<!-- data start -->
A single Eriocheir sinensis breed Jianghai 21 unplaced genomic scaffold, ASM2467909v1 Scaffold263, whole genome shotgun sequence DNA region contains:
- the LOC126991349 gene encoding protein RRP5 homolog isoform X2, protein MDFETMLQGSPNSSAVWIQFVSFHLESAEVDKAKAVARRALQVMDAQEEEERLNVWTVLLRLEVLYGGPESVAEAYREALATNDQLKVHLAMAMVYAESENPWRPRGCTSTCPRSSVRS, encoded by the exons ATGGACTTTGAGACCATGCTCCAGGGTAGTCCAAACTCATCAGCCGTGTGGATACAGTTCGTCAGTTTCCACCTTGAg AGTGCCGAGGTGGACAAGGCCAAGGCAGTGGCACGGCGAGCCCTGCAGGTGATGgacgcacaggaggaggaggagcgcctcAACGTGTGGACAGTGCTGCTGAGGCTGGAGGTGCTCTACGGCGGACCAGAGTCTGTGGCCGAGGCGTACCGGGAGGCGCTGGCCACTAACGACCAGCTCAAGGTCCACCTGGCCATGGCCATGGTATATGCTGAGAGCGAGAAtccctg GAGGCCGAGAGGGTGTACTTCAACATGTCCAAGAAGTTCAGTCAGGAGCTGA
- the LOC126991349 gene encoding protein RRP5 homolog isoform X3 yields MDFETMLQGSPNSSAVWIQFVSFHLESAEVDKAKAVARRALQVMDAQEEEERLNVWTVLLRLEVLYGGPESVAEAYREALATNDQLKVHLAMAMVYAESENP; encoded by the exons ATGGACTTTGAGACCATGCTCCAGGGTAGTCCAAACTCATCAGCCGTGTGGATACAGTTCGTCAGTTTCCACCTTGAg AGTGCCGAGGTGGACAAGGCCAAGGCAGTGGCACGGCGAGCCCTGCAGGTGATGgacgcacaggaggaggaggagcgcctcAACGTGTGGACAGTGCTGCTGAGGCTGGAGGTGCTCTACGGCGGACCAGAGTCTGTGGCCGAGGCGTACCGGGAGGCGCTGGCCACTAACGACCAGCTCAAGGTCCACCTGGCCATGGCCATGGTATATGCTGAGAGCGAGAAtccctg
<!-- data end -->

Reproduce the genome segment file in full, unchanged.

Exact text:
A single Eriocheir sinensis breed Jianghai 21 unplaced genomic scaffold, ASM2467909v1 Scaffold263, whole genome shotgun sequence DNA region contains:
- the LOC126991349 gene encoding protein RRP5 homolog isoform X2, protein MDFETMLQGSPNSSAVWIQFVSFHLESAEVDKAKAVARRALQVMDAQEEEERLNVWTVLLRLEVLYGGPESVAEAYREALATNDQLKVHLAMAMVYAESENPWRPRGCTSTCPRSSVRS, encoded by the exons ATGGACTTTGAGACCATGCTCCAGGGTAGTCCAAACTCATCAGCCGTGTGGATACAGTTCGTCAGTTTCCACCTTGAg AGTGCCGAGGTGGACAAGGCCAAGGCAGTGGCACGGCGAGCCCTGCAGGTGATGgacgcacaggaggaggaggagcgcctcAACGTGTGGACAGTGCTGCTGAGGCTGGAGGTGCTCTACGGCGGACCAGAGTCTGTGGCCGAGGCGTACCGGGAGGCGCTGGCCACTAACGACCAGCTCAAGGTCCACCTGGCCATGGCCATGGTATATGCTGAGAGCGAGAAtccctg GAGGCCGAGAGGGTGTACTTCAACATGTCCAAGAAGTTCAGTCAGGAGCTGA
- the LOC126991349 gene encoding protein RRP5 homolog isoform X3 yields MDFETMLQGSPNSSAVWIQFVSFHLESAEVDKAKAVARRALQVMDAQEEEERLNVWTVLLRLEVLYGGPESVAEAYREALATNDQLKVHLAMAMVYAESENP; encoded by the exons ATGGACTTTGAGACCATGCTCCAGGGTAGTCCAAACTCATCAGCCGTGTGGATACAGTTCGTCAGTTTCCACCTTGAg AGTGCCGAGGTGGACAAGGCCAAGGCAGTGGCACGGCGAGCCCTGCAGGTGATGgacgcacaggaggaggaggagcgcctcAACGTGTGGACAGTGCTGCTGAGGCTGGAGGTGCTCTACGGCGGACCAGAGTCTGTGGCCGAGGCGTACCGGGAGGCGCTGGCCACTAACGACCAGCTCAAGGTCCACCTGGCCATGGCCATGGTATATGCTGAGAGCGAGAAtccctg